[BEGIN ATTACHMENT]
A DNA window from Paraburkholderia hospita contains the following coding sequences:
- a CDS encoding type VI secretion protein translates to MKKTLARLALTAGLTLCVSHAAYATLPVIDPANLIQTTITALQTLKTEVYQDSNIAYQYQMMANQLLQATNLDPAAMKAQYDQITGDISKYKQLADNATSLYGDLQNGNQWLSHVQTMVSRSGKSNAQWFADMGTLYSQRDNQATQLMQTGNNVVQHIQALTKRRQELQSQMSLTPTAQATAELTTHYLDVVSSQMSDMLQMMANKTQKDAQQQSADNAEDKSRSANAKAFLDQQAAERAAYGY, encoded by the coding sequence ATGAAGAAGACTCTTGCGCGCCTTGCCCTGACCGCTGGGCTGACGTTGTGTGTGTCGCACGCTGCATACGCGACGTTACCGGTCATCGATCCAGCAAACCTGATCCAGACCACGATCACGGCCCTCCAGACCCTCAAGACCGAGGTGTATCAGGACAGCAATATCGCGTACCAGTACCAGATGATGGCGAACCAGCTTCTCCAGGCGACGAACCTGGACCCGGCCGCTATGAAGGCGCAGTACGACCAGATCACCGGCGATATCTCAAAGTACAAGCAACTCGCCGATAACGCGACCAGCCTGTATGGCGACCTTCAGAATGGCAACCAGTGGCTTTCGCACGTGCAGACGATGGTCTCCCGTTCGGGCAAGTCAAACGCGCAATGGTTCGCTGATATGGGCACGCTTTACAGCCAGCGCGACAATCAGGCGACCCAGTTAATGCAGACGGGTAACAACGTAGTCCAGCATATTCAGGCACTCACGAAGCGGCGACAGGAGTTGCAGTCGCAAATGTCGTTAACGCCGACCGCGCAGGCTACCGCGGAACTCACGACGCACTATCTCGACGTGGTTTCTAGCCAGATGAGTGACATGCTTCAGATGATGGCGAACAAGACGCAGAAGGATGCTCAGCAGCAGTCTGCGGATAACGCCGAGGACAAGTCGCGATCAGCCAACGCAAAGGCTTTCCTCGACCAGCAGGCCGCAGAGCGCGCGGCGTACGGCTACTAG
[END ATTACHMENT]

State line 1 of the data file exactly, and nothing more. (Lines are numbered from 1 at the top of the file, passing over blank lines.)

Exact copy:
A DNA window from Paraburkholderia hospita contains the following coding sequences: